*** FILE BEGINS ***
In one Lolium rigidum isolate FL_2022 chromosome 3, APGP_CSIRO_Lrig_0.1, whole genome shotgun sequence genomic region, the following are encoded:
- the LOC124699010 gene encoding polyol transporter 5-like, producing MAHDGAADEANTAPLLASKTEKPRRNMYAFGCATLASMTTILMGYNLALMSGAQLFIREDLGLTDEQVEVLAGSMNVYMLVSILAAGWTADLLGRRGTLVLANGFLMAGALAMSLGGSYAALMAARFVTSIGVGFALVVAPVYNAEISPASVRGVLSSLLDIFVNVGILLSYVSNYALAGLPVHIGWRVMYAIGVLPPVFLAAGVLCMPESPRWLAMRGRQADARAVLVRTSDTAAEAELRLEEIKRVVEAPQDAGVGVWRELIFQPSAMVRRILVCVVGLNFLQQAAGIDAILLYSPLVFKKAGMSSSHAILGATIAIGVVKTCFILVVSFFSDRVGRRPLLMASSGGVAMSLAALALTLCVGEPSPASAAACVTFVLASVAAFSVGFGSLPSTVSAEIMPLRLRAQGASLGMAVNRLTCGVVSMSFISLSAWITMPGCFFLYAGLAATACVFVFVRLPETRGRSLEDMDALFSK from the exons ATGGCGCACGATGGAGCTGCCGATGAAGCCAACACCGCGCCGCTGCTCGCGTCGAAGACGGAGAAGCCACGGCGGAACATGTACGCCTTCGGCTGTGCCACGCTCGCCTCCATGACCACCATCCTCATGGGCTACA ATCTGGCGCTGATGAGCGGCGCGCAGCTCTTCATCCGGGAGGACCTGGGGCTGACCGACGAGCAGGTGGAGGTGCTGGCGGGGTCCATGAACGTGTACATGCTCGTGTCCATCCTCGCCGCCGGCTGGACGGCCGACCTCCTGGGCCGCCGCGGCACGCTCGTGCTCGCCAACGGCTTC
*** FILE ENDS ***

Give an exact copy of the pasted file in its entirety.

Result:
In one Lolium rigidum isolate FL_2022 chromosome 3, APGP_CSIRO_Lrig_0.1, whole genome shotgun sequence genomic region, the following are encoded:
- the LOC124699010 gene encoding polyol transporter 5-like, producing MAHDGAADEANTAPLLASKTEKPRRNMYAFGCATLASMTTILMGYNLALMSGAQLFIREDLGLTDEQVEVLAGSMNVYMLVSILAAGWTADLLGRRGTLVLANGFLMAGALAMSLGGSYAALMAARFVTSIGVGFALVVAPVYNAEISPASVRGVLSSLLDIFVNVGILLSYVSNYALAGLPVHIGWRVMYAIGVLPPVFLAAGVLCMPESPRWLAMRGRQADARAVLVRTSDTAAEAELRLEEIKRVVEAPQDAGVGVWRELIFQPSAMVRRILVCVVGLNFLQQAAGIDAILLYSPLVFKKAGMSSSHAILGATIAIGVVKTCFILVVSFFSDRVGRRPLLMASSGGVAMSLAALALTLCVGEPSPASAAACVTFVLASVAAFSVGFGSLPSTVSAEIMPLRLRAQGASLGMAVNRLTCGVVSMSFISLSAWITMPGCFFLYAGLAATACVFVFVRLPETRGRSLEDMDALFSK from the exons ATGGCGCACGATGGAGCTGCCGATGAAGCCAACACCGCGCCGCTGCTCGCGTCGAAGACGGAGAAGCCACGGCGGAACATGTACGCCTTCGGCTGTGCCACGCTCGCCTCCATGACCACCATCCTCATGGGCTACA ATCTGGCGCTGATGAGCGGCGCGCAGCTCTTCATCCGGGAGGACCTGGGGCTGACCGACGAGCAGGTGGAGGTGCTGGCGGGGTCCATGAACGTGTACATGCTCGTGTCCATCCTCGCCGCCGGCTGGACGGCCGACCTCCTGGGCCGCCGCGGCACGCTCGTGCTCGCCAACGGCTTC